Sample Project: 3pi Wall Follower

Fully constructed 3pi wall follower.

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1. Introduction
2. Materials and Tools
3. Construction
4. Software
5. Suggested Improvements
6. Conclusion

1. Introduction

3pi wall follower’s path around an irregularly shaped object.

The 3pi robot is complete mobile platform designed to excel in line-following and maze-solving competitions. The 3pi has user accessible I/O lines that can be connected to different sensors to expand its behavior beyond line-following and maze-solving. This project shows just one possible configuration where two Sharp analog distance sensors are connected with minimal soldering. Many other sensors could be used to expand the 3pi: a radio-control receiver could make an RC 3pi gyro could enable precision spinning, a sonar range finder could improve the 3pi’s sensing range, and a digital distance sensor could offer speedy front obstacle detection!

Mounting two distance sensors as described in Section 3 and running the program detailed in Section 4 enables the 3pi to explore a room by following the wall and avoiding obstacles that it encounters. It tries to keep a safe distance from the wall or any other obstacles it sees on its left side and turns in place to the right if it detects an obstacle in directly in front of it. As an added safety precaution, every 15 seconds the robot tries to back up in case it has unknowingly gotten stuck while exploring. The figure above shows the path the 3pi wall follower might take around an irregularly shaped obstacle, and the video below shows the 3pi wall follower in action.

2. Materials and Tools

Beyond the Polou 3pi robot + USB programmer + cable combo, you will need a few other materials for this project. You only need the materials listed under the “required” section to make the wall follower work, but the optional headers make it easier to reconfigure your 3pi with other sensors later by allowing you to unplug your distance sensors.

Required

Optional

3. Construction

Begin by soldering the 2×7 female header where it fits between the 3pi’s gearmotors. Also solder the 1×2 female header into the VCC and GND on the front-right side of the 3pi—this header will be used to power one of your Sharp distance sensors. If you do not have the headers, you can still build a 3pi wall follower; you will need to solder the wires coming from the distance sensors directly to the PCB in the places where the female headers are inserted.

3pi with additional female headers soldered in place.

Prepare the two distance sensors by connecting a 3-pin female JST PH-style cables for Sharp distance sensors. If you do not have this cable, you can solder three wires to the three leads as shown in the picture, but the $0.99 cable makes things much easier. Break a 2×7 and a 1×2 male header off of the 2×40 male header. Solder the power and ground wires of one distance sensor to a 1×2 male header that will connect to the 1×2 female header. Solder the other distance sensor’s wires to the 2×7 block as shown in the picture below: the other distance sensor’s power and ground are connected to VCC and GND, and the signal wire of the distance sensors are connected to ADC7 and PC5. The front-left distance sensor’s signal wire should be connected to ADC7 (labeled AD7 on the 3pi silkscreen) and the front distance sensor’s signal wire should be connected to PC5.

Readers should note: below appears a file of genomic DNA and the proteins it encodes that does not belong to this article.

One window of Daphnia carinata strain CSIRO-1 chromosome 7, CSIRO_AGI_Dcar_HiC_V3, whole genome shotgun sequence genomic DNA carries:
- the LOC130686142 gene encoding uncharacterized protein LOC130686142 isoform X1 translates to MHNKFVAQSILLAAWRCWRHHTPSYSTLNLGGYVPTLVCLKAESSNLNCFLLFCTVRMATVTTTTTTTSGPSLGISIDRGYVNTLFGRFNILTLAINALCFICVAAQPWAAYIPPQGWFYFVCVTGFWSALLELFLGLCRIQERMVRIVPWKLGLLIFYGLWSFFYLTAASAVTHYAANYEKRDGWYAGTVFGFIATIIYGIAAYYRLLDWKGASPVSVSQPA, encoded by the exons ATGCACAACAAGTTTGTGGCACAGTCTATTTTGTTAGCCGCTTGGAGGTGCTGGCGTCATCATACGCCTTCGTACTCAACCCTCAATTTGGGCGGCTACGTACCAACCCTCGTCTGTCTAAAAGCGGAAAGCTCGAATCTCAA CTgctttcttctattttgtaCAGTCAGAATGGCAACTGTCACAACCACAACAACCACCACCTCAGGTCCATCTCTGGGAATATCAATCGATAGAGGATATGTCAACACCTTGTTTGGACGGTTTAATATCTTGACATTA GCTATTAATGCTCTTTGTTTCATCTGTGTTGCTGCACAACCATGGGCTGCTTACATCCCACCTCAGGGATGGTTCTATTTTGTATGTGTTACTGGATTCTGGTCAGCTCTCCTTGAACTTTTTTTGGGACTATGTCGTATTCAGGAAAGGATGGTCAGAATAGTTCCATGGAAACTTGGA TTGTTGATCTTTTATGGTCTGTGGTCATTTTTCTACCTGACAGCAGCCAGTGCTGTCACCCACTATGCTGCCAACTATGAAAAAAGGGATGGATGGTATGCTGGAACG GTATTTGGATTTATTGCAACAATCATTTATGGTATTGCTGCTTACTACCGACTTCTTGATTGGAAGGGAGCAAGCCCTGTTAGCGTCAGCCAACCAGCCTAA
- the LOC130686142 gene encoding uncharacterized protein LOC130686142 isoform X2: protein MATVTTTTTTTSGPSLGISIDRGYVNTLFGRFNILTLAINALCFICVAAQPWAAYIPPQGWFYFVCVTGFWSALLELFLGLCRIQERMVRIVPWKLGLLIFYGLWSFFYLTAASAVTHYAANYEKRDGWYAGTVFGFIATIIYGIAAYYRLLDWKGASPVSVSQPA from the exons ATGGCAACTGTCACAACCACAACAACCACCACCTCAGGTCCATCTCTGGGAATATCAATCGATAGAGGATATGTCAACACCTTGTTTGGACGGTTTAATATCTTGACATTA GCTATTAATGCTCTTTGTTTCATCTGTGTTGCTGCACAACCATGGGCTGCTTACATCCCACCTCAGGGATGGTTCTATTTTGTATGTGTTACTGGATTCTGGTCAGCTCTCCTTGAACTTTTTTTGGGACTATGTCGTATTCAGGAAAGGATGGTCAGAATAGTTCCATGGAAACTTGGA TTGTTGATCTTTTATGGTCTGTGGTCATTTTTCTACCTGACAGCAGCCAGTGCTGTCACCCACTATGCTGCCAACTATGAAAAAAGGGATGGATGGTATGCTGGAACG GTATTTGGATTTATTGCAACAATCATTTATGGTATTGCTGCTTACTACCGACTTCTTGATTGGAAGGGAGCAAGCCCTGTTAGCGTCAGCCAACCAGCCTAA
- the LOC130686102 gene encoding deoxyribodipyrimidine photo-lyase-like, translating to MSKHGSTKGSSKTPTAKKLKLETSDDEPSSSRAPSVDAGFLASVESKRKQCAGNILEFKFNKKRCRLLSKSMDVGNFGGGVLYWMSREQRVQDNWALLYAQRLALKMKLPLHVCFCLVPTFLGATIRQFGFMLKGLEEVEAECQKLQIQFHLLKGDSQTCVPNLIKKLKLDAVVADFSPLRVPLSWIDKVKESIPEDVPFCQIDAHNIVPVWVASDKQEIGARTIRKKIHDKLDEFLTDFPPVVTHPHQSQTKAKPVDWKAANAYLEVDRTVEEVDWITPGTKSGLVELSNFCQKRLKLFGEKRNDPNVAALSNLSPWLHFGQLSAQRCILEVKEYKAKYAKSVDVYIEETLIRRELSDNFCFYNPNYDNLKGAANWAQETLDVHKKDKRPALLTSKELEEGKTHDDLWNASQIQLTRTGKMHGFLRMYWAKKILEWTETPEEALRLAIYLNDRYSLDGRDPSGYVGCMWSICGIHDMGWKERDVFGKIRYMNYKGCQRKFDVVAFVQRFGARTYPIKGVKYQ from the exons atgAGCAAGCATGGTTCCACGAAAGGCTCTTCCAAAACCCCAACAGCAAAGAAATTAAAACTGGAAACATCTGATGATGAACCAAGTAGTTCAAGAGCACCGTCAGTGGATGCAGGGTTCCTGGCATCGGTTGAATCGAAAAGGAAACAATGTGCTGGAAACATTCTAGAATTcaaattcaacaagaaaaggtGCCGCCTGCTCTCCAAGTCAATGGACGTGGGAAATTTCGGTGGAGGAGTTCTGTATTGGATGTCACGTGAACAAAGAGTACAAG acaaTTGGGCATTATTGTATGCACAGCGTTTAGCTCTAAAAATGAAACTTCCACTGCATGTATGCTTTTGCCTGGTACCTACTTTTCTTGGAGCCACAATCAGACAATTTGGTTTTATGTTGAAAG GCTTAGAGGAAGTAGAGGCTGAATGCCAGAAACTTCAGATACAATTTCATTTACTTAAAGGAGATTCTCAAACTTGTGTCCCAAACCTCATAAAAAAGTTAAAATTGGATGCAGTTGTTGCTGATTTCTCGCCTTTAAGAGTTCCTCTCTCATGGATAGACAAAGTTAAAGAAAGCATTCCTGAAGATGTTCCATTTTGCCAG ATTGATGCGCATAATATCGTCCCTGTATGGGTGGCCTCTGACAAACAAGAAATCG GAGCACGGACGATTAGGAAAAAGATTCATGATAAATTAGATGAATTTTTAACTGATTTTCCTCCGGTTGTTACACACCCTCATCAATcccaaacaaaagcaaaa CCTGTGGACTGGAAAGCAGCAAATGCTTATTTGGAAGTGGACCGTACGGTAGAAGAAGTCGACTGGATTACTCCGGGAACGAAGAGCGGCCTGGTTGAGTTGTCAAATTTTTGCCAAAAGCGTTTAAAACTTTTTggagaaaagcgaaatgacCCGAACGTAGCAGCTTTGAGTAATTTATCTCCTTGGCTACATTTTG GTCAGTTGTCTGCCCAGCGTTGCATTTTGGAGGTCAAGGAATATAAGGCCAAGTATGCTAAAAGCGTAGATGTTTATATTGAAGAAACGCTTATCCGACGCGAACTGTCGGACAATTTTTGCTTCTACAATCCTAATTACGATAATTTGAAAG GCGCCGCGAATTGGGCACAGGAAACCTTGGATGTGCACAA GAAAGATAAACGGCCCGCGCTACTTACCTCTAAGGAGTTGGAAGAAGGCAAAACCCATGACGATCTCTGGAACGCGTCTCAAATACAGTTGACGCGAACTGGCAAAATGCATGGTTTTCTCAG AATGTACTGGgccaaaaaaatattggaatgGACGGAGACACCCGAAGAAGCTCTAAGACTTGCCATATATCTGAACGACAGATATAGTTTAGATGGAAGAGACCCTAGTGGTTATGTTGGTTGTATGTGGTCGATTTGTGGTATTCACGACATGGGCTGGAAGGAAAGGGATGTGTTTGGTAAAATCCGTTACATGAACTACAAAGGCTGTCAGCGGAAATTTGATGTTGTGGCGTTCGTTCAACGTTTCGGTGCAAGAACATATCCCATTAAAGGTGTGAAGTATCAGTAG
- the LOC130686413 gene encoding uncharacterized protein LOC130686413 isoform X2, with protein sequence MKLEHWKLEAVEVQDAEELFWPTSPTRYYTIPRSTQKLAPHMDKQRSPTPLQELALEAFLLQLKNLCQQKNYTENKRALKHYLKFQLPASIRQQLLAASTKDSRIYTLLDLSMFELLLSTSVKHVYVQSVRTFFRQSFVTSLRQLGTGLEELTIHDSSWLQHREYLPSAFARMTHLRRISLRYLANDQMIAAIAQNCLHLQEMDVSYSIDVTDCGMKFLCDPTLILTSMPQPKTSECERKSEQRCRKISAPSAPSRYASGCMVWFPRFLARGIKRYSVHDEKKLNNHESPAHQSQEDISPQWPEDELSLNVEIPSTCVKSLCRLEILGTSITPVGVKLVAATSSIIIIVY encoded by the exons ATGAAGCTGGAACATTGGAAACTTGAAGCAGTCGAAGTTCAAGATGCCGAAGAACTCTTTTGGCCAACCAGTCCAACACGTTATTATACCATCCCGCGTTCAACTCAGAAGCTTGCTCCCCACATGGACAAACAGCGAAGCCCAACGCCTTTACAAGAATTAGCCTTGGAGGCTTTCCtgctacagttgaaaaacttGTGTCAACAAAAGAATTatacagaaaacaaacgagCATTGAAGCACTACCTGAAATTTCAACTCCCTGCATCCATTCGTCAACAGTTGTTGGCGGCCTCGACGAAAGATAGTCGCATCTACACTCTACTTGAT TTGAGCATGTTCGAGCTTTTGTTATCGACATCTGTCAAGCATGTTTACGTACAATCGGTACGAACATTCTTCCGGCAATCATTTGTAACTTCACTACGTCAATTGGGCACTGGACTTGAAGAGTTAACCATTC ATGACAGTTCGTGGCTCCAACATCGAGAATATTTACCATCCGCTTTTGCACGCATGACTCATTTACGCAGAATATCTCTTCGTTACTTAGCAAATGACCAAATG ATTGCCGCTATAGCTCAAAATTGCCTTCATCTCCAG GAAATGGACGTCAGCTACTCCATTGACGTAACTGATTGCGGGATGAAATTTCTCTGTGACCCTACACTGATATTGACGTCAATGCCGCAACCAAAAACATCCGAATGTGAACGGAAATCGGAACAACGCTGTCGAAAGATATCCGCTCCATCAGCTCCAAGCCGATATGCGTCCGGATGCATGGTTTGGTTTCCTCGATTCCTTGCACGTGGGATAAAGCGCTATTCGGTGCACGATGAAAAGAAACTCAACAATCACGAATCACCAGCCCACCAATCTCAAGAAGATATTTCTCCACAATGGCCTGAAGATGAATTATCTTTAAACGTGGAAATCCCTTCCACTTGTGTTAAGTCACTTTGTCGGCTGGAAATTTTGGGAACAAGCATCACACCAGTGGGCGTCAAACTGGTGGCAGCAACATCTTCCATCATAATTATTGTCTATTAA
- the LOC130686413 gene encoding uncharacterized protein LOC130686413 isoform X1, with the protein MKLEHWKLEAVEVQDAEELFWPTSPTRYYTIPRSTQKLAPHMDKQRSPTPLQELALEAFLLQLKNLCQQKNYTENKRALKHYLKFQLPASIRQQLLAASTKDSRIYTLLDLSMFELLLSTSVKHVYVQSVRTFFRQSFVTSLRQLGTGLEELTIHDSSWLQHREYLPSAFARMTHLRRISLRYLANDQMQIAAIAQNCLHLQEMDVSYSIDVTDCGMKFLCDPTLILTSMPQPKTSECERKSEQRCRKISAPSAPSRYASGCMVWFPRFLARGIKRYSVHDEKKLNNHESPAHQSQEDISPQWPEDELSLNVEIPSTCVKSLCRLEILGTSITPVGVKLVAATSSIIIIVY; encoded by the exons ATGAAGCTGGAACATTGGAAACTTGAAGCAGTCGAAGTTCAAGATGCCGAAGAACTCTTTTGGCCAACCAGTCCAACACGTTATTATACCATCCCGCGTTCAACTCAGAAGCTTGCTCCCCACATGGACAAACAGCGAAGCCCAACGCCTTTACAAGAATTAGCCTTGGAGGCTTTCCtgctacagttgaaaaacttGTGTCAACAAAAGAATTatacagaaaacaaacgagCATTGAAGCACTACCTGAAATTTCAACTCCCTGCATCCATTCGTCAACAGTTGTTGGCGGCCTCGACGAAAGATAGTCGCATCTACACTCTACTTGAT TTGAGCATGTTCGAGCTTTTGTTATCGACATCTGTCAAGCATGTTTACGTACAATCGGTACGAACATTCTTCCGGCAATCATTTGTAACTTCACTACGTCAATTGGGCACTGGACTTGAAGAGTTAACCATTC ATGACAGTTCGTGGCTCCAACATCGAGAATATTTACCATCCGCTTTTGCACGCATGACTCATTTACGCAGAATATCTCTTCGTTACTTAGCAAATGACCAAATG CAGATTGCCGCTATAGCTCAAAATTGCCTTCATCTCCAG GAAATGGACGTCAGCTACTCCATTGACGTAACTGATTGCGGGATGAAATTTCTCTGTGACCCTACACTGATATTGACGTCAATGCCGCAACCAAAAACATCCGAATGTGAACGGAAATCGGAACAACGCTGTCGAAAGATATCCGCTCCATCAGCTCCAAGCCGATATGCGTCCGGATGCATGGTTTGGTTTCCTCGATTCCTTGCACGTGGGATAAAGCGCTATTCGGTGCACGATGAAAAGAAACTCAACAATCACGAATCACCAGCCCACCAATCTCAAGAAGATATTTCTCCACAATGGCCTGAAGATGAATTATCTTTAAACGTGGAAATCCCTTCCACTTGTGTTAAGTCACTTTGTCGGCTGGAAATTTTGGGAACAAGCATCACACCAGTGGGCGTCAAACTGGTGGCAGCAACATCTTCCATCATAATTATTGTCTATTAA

Sharp distance sensor with connected wires and double sided tape.
Connections for 3pi wall follower’s 2×7 header.
Connections for the 3pi wall follower’s 1×2 header.

Remove the ADC7 and PC5 jumpers and use double sided tape to secure the two distance sensors to the front of the 3pi as shown in the picture below. Mount the distance sensors with a slight upward angle so that they do not see the floor if the robot tips forward.

Fully constructed 3pi wall follower.

Note: You must be careful if you also want to use the Pololu AVR library’s line sensor routines while your distance sensor is connected to PC5. If you want to use the 3pi line sensors, you should call pololu_3pi_init_disable_emitter_pin as described in Section 19 of the Pololu AVR Library Command Reference to disable the library’s control of PC5. Otherwise, even with the PC5 jumper disconnected, the Pololu AVR library’s line sensor routines will attempt to control the emitters by driving PC5 high for the duration of the sensor read and then driving PC5 low. Alternatively, you can connect your distance sensor to ADC6 instead of PC5.

4. Software

Insert fresh batteries into your 3pi and use an AVR ISP programmer (like our USB AVR programmer) to program your 3pi with the following code. For information on programming your 3pi please visit the programming your 3pi section of the 3pi robot user’s guide.

/*
 * 3pi-wall-follower - demo code for the Pololu 3pi Robot
 *
 * If two Sharp distance sensors ( http://www.pololu.com/catalog/product/136 )
 * are installed, this code will allow a 3pi to explore its environment by
 * following objects it finds on its left side.
 *
 * http://www.pololu.com
 * http://forum.pololu.com
 *
 */

// The 3pi include file must be at the beginning of any program that
// uses the Pololu AVR library and 3pi.
#include <pololu/3pi.h>

// This include file allows data to be stored in program space.  The
// ATmegaxx8 has 16x more flash than RAM, so large
// pieces of static data should be stored in program space.
#include <avr/pgmspace.h>

// Introductory messages.  The "PROGMEM" identifier causes the data to
// go into program space.
const char welcome_line1[] PROGMEM = " Pololu";
const char welcome_line2[] PROGMEM = "3\xf7 Robot";
const char name_line1[] PROGMEM = "Wall";
const char name_line2[] PROGMEM = "Follower";

// A couple of simple tunes, stored in program space.
const char welcome[] PROGMEM = ">g32>>c32";
const char go[]      PROGMEM = "L16 cdegreg4";

// Refresh the LCD display every tenth of a second.
const int display_interval_ms = 100;

#define MS_ELAPSED_IS(n) (get_ms() % n == 0)
#define TIME_TO_DISPLAY (MS_ELAPSED_IS(display_interval_ms))